It’s the Most Wonderful Time for a Deal

How being the “discount people” is hurting your profits

Especially as we’re in the last days of the holiday shopping season, it’s tempting to discount – Black Friday! Small Business Saturday! Cyber Monday! Last Minute Gifting! After Christmas Sales! – and you could be hurting your brand by doing it. If your only marketing message is promotion through discounts, you’ve got some work to do.

Here’s 3 ways discounts are hurting your brand:

You Are Only Known for the Deals

Do the work to determine what you have that others in your marketplace don’t. Why would your customer choose you over your direct competitors? If your answer is that you’re the cheapest, you’ll always lose that game.

I bought a car a few years ago, and one dealership had the car that I wanted at the price I wanted to pay. Another dealership here in town put it out there everywhere that they would beat any other dealership’s price on any car. That was all they had going for them – it wasn’t service, it wasn’t buying experience, it wasn’t quality. It was price and price alone. But they had the color and options of the car that I wanted. I called, spoke to a salesperson, told them the price they had to beat, and they beat it … by $1. They had held up their end of the bargain, but the buying experience was awful. The financing folks were rude. The pitch for the extended warranty was awful. And the service department was backed up for weeks. I bought the car, but never went back – not for an oil change, for a free car wash, and certainly not for the purchase of another vehicle.

If you’re the “cheap price” people, the only people coming to your business are the “cheap price” people, and repeat business is non-existent. Remember, it’s much cheaper to keep the customers you’ve got than to acquire new ones.

A Short-Term Gain with Long-Term Consequences

Discounts can provide a quick boost in sales, but they often come at the expense of long-term profitability. If they know that they can buy something for 50% off every couple of weeks, then buying at full price will never happen. If you’ve created a solid program for educating your customer, building customer loyalty, and delivering an outstanding product or service, those strategies will pay off in the long run.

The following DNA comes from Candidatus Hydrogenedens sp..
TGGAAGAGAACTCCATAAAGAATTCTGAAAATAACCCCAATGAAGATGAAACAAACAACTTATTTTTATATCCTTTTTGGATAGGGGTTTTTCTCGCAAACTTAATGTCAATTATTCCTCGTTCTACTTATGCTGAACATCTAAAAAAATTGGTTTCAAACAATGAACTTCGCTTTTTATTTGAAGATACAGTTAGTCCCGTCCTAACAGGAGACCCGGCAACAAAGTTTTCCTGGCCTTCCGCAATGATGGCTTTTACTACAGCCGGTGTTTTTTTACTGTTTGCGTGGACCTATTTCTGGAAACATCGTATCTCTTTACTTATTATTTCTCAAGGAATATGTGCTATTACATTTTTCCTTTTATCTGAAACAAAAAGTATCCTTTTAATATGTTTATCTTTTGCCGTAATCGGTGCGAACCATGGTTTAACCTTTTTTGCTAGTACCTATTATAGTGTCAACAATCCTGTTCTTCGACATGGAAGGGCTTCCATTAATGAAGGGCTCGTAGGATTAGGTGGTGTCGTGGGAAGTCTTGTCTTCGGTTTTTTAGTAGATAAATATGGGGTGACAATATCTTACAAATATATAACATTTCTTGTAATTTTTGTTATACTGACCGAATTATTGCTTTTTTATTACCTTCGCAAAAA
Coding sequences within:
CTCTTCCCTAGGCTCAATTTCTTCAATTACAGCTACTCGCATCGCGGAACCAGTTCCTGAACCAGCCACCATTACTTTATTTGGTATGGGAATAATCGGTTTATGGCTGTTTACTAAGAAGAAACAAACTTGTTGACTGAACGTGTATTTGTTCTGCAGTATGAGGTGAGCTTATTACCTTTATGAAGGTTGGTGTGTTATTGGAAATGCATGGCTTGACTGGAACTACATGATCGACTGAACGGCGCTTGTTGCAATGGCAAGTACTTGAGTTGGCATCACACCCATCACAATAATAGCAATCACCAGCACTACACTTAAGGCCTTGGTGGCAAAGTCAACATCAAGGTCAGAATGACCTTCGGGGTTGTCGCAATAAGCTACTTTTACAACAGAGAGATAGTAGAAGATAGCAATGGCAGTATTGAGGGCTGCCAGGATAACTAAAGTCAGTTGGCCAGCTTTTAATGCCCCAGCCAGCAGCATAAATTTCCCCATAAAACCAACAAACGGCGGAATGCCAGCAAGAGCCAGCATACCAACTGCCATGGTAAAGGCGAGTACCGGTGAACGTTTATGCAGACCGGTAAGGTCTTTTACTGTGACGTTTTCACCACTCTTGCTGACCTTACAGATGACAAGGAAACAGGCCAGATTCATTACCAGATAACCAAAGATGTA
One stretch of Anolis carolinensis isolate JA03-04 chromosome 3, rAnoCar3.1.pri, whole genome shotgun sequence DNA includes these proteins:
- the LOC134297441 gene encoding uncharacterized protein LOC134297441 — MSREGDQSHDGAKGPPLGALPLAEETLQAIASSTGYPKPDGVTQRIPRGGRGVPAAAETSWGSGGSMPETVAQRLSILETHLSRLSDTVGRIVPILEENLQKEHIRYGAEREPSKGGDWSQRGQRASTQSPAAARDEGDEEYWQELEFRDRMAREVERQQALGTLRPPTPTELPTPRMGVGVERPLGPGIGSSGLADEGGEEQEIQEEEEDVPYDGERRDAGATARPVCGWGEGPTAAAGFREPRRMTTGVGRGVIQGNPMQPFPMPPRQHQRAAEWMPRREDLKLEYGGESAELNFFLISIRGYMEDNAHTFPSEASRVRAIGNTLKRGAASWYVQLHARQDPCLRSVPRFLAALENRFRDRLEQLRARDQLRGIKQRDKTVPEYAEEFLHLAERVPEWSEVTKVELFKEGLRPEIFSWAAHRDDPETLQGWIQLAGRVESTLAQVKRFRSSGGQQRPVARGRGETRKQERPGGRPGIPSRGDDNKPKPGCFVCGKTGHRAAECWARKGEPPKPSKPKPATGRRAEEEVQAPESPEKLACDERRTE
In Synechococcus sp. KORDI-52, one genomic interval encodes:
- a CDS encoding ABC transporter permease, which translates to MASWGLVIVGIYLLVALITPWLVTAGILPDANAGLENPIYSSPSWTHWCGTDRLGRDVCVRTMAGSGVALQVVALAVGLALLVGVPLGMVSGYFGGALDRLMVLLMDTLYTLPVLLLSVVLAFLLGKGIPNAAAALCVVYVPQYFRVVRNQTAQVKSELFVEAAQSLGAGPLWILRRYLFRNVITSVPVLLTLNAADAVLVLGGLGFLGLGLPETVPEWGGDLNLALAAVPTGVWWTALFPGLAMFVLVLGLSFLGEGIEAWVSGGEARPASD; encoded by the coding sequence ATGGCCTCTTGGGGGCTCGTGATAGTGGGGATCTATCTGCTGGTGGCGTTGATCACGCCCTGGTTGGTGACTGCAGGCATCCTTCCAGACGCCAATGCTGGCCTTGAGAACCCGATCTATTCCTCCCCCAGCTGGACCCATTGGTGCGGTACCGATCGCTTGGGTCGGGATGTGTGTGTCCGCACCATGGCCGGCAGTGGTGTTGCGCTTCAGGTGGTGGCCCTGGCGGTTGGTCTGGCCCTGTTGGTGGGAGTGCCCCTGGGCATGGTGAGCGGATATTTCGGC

Remember, it costs you just as much to offer your product or service at a discount as it does to offer it at full price. The only difference is in your profits.

Training Customer Behavior: The Discount Dependency Dilemma

Have you ever bought something at Macy’s or JC Penney full price? Like something that goes on sale every weekend? Neither have I. If you’re putting the same items on sale every week, or even every day, then it’s not a promotion. It’s not special. And customers can see right through it, conditioning them to wait to buy instead of buying when they want. It’s essentially telling a customer that the $100 item is only worth $50 – and that the real value of the item is a scam.

To break free from the discount dependency dilemma, businesses need to turn up the volume on marketing. Building a compelling brand narrative, investing in customer education, and offering exclusive experiences can all help raise the value of your product or service. By cultivating a customer base that values the overall brand rather than just the price tag, businesses can create a more sustainable future.

While promotions and discounts are an important part of driving traffic, growing your brand and educating the customer as to why it’s worth every penny is time well spent. Those long-term investments can pay off well beyond the short-term gains of a hot deal.

Do you need to rethink your promotional strategy? We’re ready to help. Contact us today to set up your complimentary marketing audit – they’re our gift to you through the end of 2023!